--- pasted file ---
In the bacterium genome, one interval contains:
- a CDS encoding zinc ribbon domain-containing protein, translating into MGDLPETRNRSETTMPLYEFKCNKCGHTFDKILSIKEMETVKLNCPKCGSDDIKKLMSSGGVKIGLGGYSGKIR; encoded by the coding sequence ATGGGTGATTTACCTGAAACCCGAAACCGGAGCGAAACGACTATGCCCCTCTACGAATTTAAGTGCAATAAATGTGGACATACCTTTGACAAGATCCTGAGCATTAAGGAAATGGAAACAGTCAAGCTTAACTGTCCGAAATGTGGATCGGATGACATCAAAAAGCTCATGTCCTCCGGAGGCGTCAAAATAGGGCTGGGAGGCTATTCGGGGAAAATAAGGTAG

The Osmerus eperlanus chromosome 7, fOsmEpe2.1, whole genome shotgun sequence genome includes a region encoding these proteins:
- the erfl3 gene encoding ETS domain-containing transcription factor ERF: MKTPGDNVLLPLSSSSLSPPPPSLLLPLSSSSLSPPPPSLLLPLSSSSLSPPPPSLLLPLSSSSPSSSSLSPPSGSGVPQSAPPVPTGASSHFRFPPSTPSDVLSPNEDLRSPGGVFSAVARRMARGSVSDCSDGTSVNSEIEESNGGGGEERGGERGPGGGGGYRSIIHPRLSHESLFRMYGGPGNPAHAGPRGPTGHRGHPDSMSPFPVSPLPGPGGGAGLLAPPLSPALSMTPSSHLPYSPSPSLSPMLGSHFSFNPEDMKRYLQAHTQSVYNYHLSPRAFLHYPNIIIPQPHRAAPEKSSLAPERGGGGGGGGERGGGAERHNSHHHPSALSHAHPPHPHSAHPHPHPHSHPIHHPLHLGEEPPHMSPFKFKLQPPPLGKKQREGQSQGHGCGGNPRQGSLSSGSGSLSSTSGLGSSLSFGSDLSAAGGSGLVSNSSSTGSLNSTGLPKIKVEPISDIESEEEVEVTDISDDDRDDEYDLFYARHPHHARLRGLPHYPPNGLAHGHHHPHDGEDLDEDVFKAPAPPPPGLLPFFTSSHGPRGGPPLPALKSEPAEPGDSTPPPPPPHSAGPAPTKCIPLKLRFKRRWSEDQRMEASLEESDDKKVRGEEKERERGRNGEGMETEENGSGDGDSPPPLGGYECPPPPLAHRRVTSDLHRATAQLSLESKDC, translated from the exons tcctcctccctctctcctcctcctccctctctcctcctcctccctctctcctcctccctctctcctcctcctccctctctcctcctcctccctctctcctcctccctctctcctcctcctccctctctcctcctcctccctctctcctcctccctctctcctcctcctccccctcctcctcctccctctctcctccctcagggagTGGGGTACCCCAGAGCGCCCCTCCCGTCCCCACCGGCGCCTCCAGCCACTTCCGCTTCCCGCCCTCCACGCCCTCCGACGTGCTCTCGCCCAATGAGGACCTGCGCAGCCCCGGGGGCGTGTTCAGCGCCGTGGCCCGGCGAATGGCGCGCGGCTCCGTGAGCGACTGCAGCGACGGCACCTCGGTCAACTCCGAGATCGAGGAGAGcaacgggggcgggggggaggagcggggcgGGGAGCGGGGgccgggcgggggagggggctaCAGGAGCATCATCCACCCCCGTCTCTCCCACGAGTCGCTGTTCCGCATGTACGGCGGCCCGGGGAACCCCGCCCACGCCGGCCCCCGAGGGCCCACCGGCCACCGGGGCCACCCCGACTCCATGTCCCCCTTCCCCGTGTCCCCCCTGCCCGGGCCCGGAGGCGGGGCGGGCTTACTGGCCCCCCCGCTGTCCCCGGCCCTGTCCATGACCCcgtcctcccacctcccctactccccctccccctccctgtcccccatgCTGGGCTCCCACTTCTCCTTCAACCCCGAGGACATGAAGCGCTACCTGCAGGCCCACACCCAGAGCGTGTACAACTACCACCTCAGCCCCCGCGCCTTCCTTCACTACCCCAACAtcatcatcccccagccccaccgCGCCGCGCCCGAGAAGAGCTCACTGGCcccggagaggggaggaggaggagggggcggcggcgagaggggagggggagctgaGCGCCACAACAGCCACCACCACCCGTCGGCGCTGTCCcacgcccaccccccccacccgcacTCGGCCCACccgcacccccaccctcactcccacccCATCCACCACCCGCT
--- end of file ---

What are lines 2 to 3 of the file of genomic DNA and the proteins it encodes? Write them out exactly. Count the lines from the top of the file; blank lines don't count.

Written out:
- a CDS encoding zinc ribbon domain-containing protein, translating into MGDLPETRNRSETTMPLYEFKCNKCGHTFDKILSIKEMETVKLNCPKCGSDDIKKLMSSGGVKIGLGGYSGKIR; encoded by the coding sequence ATGGGTGATTTACCTGAAACCCGAAACCGGAGCGAAACGACTATGCCCCTCTACGAATTTAAGTGCAATAAATGTGGACATACCTTTGACAAGATCCTGAGCATTAAGGAAATGGAAACAGTCAAGCTTAACTGTCCGAAATGTGGATCGGATGACATCAAAAAGCTCATGTCCTCCGGAGGCGTCAAAATAGGGCTGGGAGGCTATTCGGGGAAAATAAGGTAG

The Osmerus eperlanus chromosome 7, fOsmEpe2.1, whole genome shotgun sequence genome includes a region encoding these proteins: